The story lines however are developed around a series of operations and units that were based in  reality which adds to the interest , even if the author is correctly keen in his note to point out that the characters are fictional.  It is interesting to see where the inspiration for the key characters came from …..but I repeat – read the  Author’s note last !

Ken Lusssey writes well, the story skips along logically and engagingly and is a genuine page turner, I got through it in seven readings and some quite late nights because it was pretty gripping .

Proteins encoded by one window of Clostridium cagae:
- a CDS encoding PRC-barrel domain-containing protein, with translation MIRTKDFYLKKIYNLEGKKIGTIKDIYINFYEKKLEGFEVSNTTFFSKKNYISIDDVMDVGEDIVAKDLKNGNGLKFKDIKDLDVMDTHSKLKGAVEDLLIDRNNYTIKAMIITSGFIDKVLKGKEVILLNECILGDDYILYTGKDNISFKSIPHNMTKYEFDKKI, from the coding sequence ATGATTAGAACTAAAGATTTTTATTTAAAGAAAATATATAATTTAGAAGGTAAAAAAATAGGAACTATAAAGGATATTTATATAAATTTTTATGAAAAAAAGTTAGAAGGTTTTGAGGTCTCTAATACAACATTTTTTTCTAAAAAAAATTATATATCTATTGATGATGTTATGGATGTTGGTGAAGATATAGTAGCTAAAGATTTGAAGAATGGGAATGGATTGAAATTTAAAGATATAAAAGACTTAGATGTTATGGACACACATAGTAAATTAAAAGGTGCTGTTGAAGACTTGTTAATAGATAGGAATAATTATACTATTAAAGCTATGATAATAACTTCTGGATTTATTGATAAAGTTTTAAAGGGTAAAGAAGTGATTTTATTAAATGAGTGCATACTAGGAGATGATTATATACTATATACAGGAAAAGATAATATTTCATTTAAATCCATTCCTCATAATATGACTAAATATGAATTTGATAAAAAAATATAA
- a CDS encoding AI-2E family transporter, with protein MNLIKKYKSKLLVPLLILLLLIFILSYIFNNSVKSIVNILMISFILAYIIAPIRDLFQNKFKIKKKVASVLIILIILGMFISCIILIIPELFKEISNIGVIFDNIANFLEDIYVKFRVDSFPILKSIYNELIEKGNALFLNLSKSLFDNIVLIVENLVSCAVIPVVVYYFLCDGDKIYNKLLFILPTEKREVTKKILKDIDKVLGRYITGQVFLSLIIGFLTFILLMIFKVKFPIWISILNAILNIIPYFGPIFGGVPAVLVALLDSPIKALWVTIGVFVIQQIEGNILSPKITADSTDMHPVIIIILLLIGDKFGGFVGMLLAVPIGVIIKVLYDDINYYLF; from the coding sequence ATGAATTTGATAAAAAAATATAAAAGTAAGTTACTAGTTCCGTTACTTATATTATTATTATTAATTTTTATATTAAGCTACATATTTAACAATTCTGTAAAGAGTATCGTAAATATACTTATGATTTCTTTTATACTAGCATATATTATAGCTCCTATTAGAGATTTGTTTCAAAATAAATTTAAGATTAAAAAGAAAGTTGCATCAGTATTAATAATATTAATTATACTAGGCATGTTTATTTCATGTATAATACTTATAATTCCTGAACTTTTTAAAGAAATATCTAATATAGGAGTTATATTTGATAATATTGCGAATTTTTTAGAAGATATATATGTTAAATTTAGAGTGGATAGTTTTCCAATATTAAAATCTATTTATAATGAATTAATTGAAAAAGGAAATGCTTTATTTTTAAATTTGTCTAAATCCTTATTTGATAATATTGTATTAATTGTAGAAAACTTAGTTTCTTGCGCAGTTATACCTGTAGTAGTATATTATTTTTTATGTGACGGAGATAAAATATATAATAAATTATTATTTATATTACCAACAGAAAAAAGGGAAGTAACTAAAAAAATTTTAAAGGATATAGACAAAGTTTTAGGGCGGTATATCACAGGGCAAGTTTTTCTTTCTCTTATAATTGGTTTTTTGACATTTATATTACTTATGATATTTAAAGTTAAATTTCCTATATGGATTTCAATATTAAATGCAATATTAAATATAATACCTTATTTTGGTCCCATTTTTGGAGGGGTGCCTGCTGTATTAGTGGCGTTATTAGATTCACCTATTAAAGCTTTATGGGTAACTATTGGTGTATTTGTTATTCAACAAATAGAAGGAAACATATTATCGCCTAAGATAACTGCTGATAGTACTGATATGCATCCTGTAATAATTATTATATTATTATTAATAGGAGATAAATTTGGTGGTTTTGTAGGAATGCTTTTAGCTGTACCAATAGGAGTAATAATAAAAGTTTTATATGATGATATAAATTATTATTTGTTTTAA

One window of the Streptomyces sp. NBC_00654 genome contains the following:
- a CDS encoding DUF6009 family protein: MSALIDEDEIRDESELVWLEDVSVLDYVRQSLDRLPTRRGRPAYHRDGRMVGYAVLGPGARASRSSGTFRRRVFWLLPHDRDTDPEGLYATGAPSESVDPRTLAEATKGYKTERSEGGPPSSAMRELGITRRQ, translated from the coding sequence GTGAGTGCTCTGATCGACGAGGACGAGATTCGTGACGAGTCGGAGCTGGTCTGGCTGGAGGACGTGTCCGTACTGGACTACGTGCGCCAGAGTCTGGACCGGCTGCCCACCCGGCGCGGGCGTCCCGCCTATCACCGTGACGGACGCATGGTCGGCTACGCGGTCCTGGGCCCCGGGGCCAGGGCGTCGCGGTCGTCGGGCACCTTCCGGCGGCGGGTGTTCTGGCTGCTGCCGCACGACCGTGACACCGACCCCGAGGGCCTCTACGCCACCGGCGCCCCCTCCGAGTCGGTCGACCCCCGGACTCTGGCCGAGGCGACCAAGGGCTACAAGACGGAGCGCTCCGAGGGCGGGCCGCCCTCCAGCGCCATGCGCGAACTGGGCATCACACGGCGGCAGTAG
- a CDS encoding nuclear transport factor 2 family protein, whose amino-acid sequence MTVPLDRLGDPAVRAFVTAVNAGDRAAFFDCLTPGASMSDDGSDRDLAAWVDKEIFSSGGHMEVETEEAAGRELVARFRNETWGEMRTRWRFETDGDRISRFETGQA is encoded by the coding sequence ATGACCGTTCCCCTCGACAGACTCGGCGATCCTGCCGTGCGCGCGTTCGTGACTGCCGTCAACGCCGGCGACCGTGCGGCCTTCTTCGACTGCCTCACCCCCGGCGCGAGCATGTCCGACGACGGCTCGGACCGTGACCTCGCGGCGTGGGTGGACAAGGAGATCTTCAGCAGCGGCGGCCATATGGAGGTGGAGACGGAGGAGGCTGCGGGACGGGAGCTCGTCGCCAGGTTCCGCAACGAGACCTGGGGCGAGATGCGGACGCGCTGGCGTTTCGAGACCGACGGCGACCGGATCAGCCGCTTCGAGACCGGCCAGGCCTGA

It isn’t faultless but then that isn’t due to the author . Arachnid Press is an independent publisher set up in 2020, so it is really new and I admire their ambition. My problem is that I am  something of a  pedant, so if I see words that are correct but not the right ones – “ stand instead of standing” and you have to search for what is actually meant then it is bit like tripping up over a root on a  good walk . Life goes on , it is minor in the great scheme of things but you could do without it . There are several instances of that and the book lacks some heavy duty proof reading .Let me stress, that is true for most small independent publishers. But if you are even more pedantic than me you might find this distracting . (You might also need help …)